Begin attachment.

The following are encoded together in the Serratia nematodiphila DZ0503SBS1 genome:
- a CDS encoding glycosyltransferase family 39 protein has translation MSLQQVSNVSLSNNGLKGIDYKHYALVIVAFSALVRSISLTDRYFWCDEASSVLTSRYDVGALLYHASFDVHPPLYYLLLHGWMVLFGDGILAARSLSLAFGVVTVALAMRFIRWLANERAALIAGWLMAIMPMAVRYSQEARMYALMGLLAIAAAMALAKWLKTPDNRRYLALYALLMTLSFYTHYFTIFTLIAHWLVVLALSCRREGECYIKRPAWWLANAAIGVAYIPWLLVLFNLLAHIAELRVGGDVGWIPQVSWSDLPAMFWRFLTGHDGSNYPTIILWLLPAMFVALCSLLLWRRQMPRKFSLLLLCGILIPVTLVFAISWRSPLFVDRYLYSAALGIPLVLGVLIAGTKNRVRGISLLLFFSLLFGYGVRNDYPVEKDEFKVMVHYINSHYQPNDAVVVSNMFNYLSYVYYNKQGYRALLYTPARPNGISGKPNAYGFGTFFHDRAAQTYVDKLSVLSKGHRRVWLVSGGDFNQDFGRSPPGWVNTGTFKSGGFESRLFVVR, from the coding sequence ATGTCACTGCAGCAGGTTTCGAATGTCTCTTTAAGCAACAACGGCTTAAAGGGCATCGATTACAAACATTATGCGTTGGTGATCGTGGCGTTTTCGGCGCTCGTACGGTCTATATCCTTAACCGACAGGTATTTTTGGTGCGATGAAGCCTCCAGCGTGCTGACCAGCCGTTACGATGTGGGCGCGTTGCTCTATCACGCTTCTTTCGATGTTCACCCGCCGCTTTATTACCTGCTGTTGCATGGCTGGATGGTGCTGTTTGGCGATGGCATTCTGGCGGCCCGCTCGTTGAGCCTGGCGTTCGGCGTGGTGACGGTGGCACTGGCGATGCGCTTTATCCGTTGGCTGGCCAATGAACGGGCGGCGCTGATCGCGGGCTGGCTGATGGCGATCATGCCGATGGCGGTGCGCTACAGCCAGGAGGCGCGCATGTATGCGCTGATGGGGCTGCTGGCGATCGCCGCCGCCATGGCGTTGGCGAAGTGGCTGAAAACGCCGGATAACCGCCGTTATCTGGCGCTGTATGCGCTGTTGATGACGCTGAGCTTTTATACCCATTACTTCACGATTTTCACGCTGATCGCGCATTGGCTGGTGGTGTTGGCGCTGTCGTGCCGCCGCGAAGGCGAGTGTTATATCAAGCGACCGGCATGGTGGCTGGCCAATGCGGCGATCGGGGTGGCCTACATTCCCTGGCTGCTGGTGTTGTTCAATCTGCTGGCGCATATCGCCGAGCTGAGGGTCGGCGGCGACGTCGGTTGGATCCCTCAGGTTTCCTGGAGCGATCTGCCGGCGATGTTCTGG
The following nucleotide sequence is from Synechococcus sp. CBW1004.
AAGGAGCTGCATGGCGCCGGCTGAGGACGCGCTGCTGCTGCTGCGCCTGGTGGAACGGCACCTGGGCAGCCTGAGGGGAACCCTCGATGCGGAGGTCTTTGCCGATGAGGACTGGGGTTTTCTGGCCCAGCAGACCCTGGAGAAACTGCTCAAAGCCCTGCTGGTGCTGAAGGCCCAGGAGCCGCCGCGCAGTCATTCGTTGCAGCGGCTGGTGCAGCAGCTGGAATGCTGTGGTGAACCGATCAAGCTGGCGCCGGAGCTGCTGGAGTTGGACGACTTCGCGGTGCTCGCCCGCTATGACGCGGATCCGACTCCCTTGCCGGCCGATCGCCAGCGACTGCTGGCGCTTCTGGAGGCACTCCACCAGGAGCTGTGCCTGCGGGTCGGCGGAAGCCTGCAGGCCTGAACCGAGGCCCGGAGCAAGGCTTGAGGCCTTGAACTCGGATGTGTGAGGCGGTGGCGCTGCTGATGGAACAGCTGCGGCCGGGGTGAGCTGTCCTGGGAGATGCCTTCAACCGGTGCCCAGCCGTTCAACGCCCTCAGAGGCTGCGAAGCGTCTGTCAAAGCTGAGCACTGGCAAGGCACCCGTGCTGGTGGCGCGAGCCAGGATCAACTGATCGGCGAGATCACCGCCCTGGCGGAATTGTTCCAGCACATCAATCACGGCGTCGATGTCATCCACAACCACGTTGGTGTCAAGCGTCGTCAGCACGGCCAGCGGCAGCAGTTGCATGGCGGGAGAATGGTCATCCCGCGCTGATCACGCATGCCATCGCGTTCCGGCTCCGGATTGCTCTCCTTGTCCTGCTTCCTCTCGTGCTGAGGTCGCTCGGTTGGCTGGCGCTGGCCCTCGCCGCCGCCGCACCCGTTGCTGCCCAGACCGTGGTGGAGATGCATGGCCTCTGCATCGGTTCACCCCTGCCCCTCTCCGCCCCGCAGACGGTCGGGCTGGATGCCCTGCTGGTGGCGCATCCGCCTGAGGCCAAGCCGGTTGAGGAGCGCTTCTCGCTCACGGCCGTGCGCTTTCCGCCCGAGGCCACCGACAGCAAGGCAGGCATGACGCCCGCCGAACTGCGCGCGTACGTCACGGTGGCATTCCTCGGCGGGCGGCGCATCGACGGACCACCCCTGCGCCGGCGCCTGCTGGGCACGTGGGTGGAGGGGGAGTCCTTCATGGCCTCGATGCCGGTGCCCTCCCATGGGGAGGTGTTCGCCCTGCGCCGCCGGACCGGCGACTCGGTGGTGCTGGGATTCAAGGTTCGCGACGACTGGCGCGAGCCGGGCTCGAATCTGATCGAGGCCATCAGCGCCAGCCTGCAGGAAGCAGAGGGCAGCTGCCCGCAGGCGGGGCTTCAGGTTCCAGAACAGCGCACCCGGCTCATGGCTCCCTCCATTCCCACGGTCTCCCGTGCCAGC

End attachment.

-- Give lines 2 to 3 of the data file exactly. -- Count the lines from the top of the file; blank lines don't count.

- a CDS encoding glycosyltransferase family 39 protein has translation MSLQQVSNVSLSNNGLKGIDYKHYALVIVAFSALVRSISLTDRYFWCDEASSVLTSRYDVGALLYHASFDVHPPLYYLLLHGWMVLFGDGILAARSLSLAFGVVTVALAMRFIRWLANERAALIAGWLMAIMPMAVRYSQEARMYALMGLLAIAAAMALAKWLKTPDNRRYLALYALLMTLSFYTHYFTIFTLIAHWLVVLALSCRREGECYIKRPAWWLANAAIGVAYIPWLLVLFNLLAHIAELRVGGDVGWIPQVSWSDLPAMFWRFLTGHDGSNYPTIILWLLPAMFVALCSLLLWRRQMPRKFSLLLLCGILIPVTLVFAISWRSPLFVDRYLYSAALGIPLVLGVLIAGTKNRVRGISLLLFFSLLFGYGVRNDYPVEKDEFKVMVHYINSHYQPNDAVVVSNMFNYLSYVYYNKQGYRALLYTPARPNGISGKPNAYGFGTFFHDRAAQTYVDKLSVLSKGHRRVWLVSGGDFNQDFGRSPPGWVNTGTFKSGGFESRLFVVR, from the coding sequence ATGTCACTGCAGCAGGTTTCGAATGTCTCTTTAAGCAACAACGGCTTAAAGGGCATCGATTACAAACATTATGCGTTGGTGATCGTGGCGTTTTCGGCGCTCGTACGGTCTATATCCTTAACCGACAGGTATTTTTGGTGCGATGAAGCCTCCAGCGTGCTGACCAGCCGTTACGATGTGGGCGCGTTGCTCTATCACGCTTCTTTCGATGTTCACCCGCCGCTTTATTACCTGCTGTTGCATGGCTGGATGGTGCTGTTTGGCGATGGCATTCTGGCGGCCCGCTCGTTGAGCCTGGCGTTCGGCGTGGTGACGGTGGCACTGGCGATGCGCTTTATCCGTTGGCTGGCCAATGAACGGGCGGCGCTGATCGCGGGCTGGCTGATGGCGATCATGCCGATGGCGGTGCGCTACAGCCAGGAGGCGCGCATGTATGCGCTGATGGGGCTGCTGGCGATCGCCGCCGCCATGGCGTTGGCGAAGTGGCTGAAAACGCCGGATAACCGCCGTTATCTGGCGCTGTATGCGCTGTTGATGACGCTGAGCTTTTATACCCATTACTTCACGATTTTCACGCTGATCGCGCATTGGCTGGTGGTGTTGGCGCTGTCGTGCCGCCGCGAAGGCGAGTGTTATATCAAGCGACCGGCATGGTGGCTGGCCAATGCGGCGATCGGGGTGGCCTACATTCCCTGGCTGCTGGTGTTGTTCAATCTGCTGGCGCATATCGCCGAGCTGAGGGTCGGCGGCGACGTCGGTTGGATCCCTCAGGTTTCCTGGAGCGATCTGCCGGCGATGTTCTGG
The following nucleotide sequence is from Synechococcus sp. CBW1004.